A total of 47 patients were included in the study. Patient demographics and clinical characteristics are summarized in Table 1. The majority of patients were female (68%) and obese [body mass index (BMI) >30 kg/m2, 60%], and most (64%) were classified as having VHWG grade 2 or grade 3 risk for postoperative complications at the surgical site.9 Other comorbidities that were present in ≥5% of the study population included diabetes (n = 14, 30%), history of cancer (n = 6, 13%), chronic obstructive pulmonary disease (n = 4, 9%), and history of deep-vein thrombosis (n = 3, 6%).
Twenty-three patients (49%) had undergone previous ventral herniorrhaphy. The number of previous herniorrhaphies in the total study sample ranged from 0 to 11 (median, 0); the majority of patients (79%) had ≤1 previous repair. The mean (SD) length of surgical incision was 26 (9) cm. Primary fascial closure was achieved, and PADM was successfully placed in all 47 patients. PADM sheet sizes ranged from 6 × 16 cm to 6 × 20 cm. Herniorrhaphy was performed in the setting of infected previously placed mesh in 5 patients (11%), and the infected mesh was removed during surgery in all of these patients. Concurrent surgical procedures performed included panniculectomy in 3 patients. The mean (SD) length of hospital stay was 8 (6) days (median, 6 days; range, 2–29 days).
Patients were followed for a mean (SD) duration 31 (12) months (median, 34 months; range, 13–54 months). Of the 47 patients in the study, 31 were followed for ≥2 years. Overall, 12 patients experienced a total of 14 postoperative complications (3 hernia recurrences and 11 other complications; Table 2). Of the 3 patients (6%) who experienced hernia recurrence during the follow-up period, 2 had recurrences at 18 months postsurgery and 1 had recurrence at 7 months postsurgery. The patient with recurrence at 7 months was an 85-year-old, nonobese (BMI, 25 kg/m2) man who had 2 previous herniorrhaphies. He had no other relevant comorbidities and was classified as having VHWG grade 1 risk at the time of the most recent surgery. One patient who had a hernia recurrence at 18 months postsurgery was a 50-year-old, morbidly obese (BMI, 46 kg/m2) man with no previous history of hernia repair surgery. He had VHWG grade 2 risk for postsurgical complications and no other relevant comorbidities at the time of surgery. The other patient who experienced hernia recurrence at 18 months after surgery was a 75-year-old obese (BMI, 36 kg/m2) woman who had a history of 11 previous ventral hernia repair procedures. She had a previously placed infected mesh removed during her most recent surgery (VHWG grade 4 risk).
Nine of the 47 (19%) patients experienced 11 other postoperative complications, including deep-vein thrombosis (n = 4), seroma (n = 3), wound infection (n = 2), and bleeding (n = 2).
In this cohort of patients, ventral hernia repair with use of components separation and non–cross-linked PADM resulted in low rates of postsurgical complications. Overall, 75% of patients did not experience any postsurgical complications, and only 3 experienced a recurrent hernia during a mean follow-up of approximately 2.5 years. These observations are particularly encouraging given that about half of the patients included in the study had undergone one or more previous ventral hernia repairs. Prior abdominal surgery is a known risk factor for hernia recurrence,23,24 and this risk increases with each subsequent repair.25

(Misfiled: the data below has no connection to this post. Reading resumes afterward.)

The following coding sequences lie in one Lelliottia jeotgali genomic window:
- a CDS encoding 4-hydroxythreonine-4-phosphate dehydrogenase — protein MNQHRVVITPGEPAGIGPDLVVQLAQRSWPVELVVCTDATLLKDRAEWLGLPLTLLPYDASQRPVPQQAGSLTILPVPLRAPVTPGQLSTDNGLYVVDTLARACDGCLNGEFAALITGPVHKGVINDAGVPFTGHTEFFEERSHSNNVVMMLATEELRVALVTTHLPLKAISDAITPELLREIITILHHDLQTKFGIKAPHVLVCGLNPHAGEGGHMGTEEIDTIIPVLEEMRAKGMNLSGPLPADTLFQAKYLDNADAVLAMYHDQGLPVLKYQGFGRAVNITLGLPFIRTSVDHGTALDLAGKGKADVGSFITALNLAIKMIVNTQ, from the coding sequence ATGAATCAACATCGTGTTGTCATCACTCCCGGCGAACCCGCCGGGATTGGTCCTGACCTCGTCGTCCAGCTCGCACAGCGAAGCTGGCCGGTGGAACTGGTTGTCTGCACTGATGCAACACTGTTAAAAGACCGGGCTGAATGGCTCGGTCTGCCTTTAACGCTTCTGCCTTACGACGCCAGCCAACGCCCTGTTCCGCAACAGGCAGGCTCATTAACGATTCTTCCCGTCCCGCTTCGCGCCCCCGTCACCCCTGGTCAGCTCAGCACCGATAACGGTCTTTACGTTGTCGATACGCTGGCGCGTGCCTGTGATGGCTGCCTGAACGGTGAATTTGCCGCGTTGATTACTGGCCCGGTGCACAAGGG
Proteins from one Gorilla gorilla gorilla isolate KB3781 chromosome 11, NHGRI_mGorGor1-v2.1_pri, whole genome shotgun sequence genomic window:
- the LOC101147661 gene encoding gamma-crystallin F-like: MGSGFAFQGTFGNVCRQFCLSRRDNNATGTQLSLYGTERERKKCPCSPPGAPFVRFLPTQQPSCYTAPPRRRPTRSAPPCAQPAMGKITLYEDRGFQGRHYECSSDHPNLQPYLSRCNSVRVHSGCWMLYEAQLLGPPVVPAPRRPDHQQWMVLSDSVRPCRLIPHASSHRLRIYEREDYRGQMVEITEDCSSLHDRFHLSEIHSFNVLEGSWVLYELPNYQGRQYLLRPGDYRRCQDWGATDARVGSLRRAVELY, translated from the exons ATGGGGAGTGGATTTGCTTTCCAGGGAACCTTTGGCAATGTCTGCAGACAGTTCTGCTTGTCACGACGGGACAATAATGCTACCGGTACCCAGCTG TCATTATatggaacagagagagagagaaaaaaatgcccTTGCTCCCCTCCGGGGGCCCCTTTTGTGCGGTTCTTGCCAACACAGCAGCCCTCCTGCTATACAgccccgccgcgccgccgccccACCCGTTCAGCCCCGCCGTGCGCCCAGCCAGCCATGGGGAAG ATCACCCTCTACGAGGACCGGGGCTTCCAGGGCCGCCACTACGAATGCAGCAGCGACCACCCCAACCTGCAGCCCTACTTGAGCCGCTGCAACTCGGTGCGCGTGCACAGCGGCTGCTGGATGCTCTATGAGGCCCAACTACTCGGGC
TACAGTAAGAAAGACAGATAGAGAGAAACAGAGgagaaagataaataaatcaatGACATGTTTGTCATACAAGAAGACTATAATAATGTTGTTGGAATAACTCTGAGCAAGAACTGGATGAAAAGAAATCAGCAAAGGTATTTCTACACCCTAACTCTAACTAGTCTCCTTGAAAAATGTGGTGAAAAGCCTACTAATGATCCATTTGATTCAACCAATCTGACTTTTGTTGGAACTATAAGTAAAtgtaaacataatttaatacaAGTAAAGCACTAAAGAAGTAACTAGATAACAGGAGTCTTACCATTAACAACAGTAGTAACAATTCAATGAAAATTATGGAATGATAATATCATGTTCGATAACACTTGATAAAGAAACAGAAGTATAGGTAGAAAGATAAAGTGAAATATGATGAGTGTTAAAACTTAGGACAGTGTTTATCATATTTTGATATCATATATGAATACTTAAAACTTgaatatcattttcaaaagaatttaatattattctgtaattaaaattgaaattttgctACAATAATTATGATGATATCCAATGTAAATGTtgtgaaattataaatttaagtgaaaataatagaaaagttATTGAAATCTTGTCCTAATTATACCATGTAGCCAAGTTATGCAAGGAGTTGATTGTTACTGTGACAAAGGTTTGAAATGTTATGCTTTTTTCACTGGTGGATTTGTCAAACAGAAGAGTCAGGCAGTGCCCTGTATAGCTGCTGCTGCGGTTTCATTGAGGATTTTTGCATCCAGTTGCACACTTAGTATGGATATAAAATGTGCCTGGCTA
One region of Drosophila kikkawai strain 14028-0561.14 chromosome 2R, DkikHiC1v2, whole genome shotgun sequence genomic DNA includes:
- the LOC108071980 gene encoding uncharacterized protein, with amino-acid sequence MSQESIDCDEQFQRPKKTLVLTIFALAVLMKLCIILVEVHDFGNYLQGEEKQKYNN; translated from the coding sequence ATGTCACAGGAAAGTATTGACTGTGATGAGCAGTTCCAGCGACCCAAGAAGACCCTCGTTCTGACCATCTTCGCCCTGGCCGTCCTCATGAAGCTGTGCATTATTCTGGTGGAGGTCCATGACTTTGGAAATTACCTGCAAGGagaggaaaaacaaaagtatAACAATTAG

The risk of postsurgical complications after AWR with prosthetic mesh placement can be impacted by numerous factors, including patient comorbidities, the complexity of the patient's condition at the time of surgery, the surgeon's techniques for prosthetic mesh placement, the specific physical and/or chemical properties of the individual matrix or mesh,9 and the time elapsing since hernia repair. Reported rates of recurrence across studies of synthetic mesh in AWR range from 4% to 32%,12,14–16,18,20,26–29 with a mean of approximately 19% across studies. Reported recurrence rates following placement of biologic tissue matrix range between 0% and 44%,12,20,30–43 with a mean of approximately 12% across studies, compared with the recurrence rate of 6% observed in the current study.
There have been several previous reports of results from prospective35 and retrospective30,36,42 studies of PADM use in complex AWR. It is not surprising that incidences of postsurgical complications observed in the current study were lower than complication rates in previous studies involving populations that largely comprised patients with potentially contaminated (VHWG grade 3) or infected (VHWG grade 4) surgical sites.30,35,36 One previous study included a population largely comprising patients with VHWG grade 2 risk for postsurgical complications, as in the current study. Patel and colleagues42 retrospectively assessed postsurgical outcomes following AWR with components separation and PADM in a cohort of 41 patients; of whom, 33 (81%) were classified as having VHWG grade 2 risk for postsurgical complications. The authors observed incidences of seroma, wound infection, and hernia recurrence of 7%, 2%, and 0%, respectively, at a mean follow-up of 16 months. In the current study, the incidences of seroma, wound infection, and hernia recurrence were 6%, 4%, and 6%, respectively, in a population that had 62% of patients classified as VHWG grade 2 risk followed for a mean of 31 months. The high incidence of postoperative deep-vein thrombosis (9%) in the current study may be explained by patient histories. Of the 4 patients who experienced deep-vein thrombosis, 1 was a cancer patient who was also a smoker with chronic obstructive pulmonary disease, and he had a previously placed infected mesh removed during the current surgery (i.e., classified as VHWG grade 4 risk). The other 3 patients with deep-vein thrombosis were classified as having grade 2 risk, though all 3 were smokers and 2 were obese.
Interpretation of the results of this study is limited by its retrospective design; the fact that the study included a heterogeneous group of patients undergoing surgery at one health system by a single surgeon; the lack of a control group or comparator; and its limited duration of follow-up. It will be important to continue follow-up on these patients to evaluate long-term outcomes.
The use of non–cross-linked PADM for reinforcement following components separation in complex ventral hernia repair resulted in low rates of postoperative complications and hernia recurrence in this patient cohort. Continued follow-up of these patients will be key for evaluating the long-term success of this approach for ventral hernia repair.
Editorial support for this article was provided by Peloton Advantage, LLC, Parsippany, New Jersey, and funded by LifeCell Corp., Branchburg, New Jersey. The opinions expressed in this article are those of the authors. The authors received no honoraria/fee for service or other form of financial support related to the development of this article.